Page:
Wine glass

Edwardian. Such delicate glass and perfect shape, on a slender stem. Subtle engraved patterns, like translucent petals or leaves. Honesty?

They belonged to Mum’s great-grandfather, and yet we use them daily – what point in having beautiful things if they’re just locked away?

The stem is smooth, and almost too delicate to grip. The glass lip also – will it cut mine? Is it actually sharp? I overcome hesitation, led on by the melon and ginseng exoticness of Aqua Libra. The fizz gathers in a central column up from the bottom of the glass – breath bubbles from some invisible diver.

“Is there another bottle?” asks Mum – still good-naturedly, yet somewhat slurred.

Dad gets up and retrieves it from its warming-place at the back of the hob. Slitting off the maroon foil seal, gripping the brass corkscrew in place while twisting the tap-like handle. No levers to help. The bottle held between thighs, and elbow grease to heave the cork out. No spillage.

More wine, more wine. Discussion turns to argument turns to sourness. The tension builds.

Later, Alice and Mum wash the dishes, swilling the perfect glasses clean with scalding water, and placing them, up-ended, on a tea towel to dry. Ineffective – a steamy mist condenses inside each delicate bowl.

Crash.

The roasting tin slides down from the drying rack, reducing four glasses to crushed shards. A moment’s silent denial, and then both Alice and Mum turn away, in shuddering, silent tears.

Something is broken that can never be mended, and never replaced.

Hamilton Hill

Unremarkable behind the house. In summer, beyond the beech hedge, one field of barley and another of sheep. The lambs run speed trials back and forth beneath the horizontal dyke half way up – tiny specks of white, careering, bouncing, like cartoon characters or jumping beans.

I clamber over the wire fence. The first foot bends the rusty wire, pulling it through the staples in a gentle, creaking sag. Swing the second leg over, tight thighs and clenched posture making sure the barbed wire doesn’t snag my crotch. Over safely, and landing on the un-ploughed field margin. If I pick my way along this edge, I can reach the broader pathway steeply up under the ascending rank of beech trees.

Here’s the steep sledging field where Lena broke her leg, tobogganing over ice-crusted snow, straight into the lower fence. Was it fear that numbed or froze their minds, that prevented them from bailing, or dragging feet to slow the descent?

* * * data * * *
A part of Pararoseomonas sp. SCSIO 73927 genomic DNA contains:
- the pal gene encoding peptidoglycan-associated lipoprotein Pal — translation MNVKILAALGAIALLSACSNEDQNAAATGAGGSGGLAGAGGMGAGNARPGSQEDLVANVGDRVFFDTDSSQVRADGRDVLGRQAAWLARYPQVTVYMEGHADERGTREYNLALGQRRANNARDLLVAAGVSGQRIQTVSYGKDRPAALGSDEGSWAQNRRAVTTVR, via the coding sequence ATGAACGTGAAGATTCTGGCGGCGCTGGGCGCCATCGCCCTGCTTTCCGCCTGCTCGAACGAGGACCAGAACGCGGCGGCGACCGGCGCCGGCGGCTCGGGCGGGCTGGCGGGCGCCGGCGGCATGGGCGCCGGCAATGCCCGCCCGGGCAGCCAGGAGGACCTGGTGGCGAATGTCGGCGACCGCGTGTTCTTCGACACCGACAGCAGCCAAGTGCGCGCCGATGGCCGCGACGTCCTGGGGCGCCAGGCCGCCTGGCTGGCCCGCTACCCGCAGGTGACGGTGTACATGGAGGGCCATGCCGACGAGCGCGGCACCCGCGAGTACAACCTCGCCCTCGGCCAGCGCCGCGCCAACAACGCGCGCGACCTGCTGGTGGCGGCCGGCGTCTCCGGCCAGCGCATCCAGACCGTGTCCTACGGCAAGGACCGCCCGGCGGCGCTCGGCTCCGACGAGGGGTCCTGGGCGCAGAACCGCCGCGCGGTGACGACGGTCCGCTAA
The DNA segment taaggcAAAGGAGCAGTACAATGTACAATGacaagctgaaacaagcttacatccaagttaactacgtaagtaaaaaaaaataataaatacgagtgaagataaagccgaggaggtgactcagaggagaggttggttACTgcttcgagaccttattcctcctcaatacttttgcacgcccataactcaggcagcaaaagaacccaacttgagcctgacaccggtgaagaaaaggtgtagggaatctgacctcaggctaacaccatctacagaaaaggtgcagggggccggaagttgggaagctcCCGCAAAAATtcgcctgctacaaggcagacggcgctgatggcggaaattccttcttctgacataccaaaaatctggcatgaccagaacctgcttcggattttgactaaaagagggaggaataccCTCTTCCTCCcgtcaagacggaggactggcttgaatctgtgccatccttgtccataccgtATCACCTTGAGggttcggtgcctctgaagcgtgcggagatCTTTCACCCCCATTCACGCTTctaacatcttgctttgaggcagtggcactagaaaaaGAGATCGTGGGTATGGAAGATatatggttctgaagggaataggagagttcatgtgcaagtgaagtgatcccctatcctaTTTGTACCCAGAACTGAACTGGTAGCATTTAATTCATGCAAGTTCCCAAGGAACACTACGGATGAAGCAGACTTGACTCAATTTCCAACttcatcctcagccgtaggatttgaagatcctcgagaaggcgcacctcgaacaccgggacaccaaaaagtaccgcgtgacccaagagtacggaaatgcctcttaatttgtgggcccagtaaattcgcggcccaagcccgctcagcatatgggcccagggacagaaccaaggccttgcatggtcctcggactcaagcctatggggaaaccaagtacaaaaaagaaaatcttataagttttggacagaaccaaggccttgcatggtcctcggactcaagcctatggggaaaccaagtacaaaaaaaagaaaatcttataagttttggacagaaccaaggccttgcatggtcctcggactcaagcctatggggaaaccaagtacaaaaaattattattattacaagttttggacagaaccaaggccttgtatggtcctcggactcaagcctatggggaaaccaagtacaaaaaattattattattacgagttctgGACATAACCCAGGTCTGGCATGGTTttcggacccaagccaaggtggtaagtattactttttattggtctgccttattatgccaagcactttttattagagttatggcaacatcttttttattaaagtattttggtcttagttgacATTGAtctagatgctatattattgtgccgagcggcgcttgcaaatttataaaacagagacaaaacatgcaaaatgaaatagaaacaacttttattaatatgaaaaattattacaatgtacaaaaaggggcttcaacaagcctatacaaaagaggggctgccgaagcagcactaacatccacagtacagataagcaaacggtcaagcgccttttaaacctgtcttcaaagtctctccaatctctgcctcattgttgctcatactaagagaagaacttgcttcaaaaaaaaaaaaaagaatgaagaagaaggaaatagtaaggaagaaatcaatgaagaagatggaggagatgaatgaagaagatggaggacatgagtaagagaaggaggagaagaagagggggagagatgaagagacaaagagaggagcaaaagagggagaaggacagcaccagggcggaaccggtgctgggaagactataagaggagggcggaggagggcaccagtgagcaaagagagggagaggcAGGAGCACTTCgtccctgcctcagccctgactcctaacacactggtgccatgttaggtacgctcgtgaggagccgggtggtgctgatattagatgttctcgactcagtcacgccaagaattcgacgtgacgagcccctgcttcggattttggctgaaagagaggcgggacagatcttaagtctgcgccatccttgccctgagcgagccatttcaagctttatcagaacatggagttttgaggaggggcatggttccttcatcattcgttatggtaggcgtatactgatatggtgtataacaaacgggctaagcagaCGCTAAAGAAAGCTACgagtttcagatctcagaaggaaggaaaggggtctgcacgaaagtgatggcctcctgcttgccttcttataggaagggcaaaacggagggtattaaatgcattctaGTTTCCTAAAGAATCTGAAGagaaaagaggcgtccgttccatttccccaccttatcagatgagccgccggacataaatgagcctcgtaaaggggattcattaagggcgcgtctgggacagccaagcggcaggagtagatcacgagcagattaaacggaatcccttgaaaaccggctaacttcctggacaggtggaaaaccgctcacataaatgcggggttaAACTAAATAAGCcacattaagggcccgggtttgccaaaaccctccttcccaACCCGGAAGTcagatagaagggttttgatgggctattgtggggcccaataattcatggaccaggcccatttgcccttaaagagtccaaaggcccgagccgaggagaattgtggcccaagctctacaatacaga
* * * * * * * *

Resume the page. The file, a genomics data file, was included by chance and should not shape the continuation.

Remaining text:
I gently pull a grass stem, easing the upper part out of the grip of the first joint. The tender fleshy end tastes vaguely asparagus-like, and then the remainder settles into a satisfyingly tough chew and cowboy-casual look.

I’m breaking sweat now, as the gradient increases. Over another fence, and clambering along the low-key rocks and muddy margins of the burn. Well, it’s barely that – more a field drain, really.

Sand

The seabed is so pale – wave-rippled sand – just a few feet below us. Dad directs a course across the bay, paddling far out from the beach. The waves are getting quite large, and with each, the aluminium of the canoe shunks as we land, spray spraying from the bow.

Mum shifts nervously. “Is it really safe?”

“Oh, it’s OK.” says Dad, looking serious but calm. He eyes the shore, the headland and the horizon, grips the paddle a little more tightly, and smiles. This is a moment to savour.

Shunk… Shunk… 

Yet bigger waves. From my cross-leggedness on the red cushion, I grip the gunwales and just love. Alice and Lena are there too. We’re like peas in an open pod, the five of us – and a cool box.

It’s shallowing now, and the water’s paler, losing the deeper turquoise and fading to clear. Sunlight refracts and dances on the sinuously rippled sand. We can hear and see the waves hissing onto the beach.

“When we beach, can you just jump out and start to drag us up?” says Dad.

Lena and I ready ourselves.

The metal hull slides and scrapes over the shell sand, and we jump out on either side.

Stir fry

The chopped peppers use up the remaining space on the board, and I’m stuck. I clatter, stooping, in the cupboard for some kind of bowl and scrape them all off with blade of knife, vaguely wondering whether to separate them by cooking time or just bung them in anyhow.

Eyes sting as the blunt knife cuts into onion skin, spraying aerosolled juice towards my face. Slicing the onions in the specific way Alice taught me in her commercial cooking days – cut off top and bottom, half lengthways, pull off skin, slice each half lengthways. I’ve pretty rigidly stuck with that for nearly thirty years.

Olive oil pools in the bottom of the wok as purple gas flames gently hiss below. The heat sends squalls across the tensely heating golden pool. I throw in the carrots first, and they’re overcome in a tide of bubbling oil.

Back in Garden House days, Brian with the macrobiotic dog taught me his spiral cut method for carrots. Again, that’s survived nearly thirty years. Angle the knife, cut one piece, spin the carrot slightly, cut the next. Apparently the Chi will be very happy.

The succession of various veggies follows quickly, in order of increasing tenderness.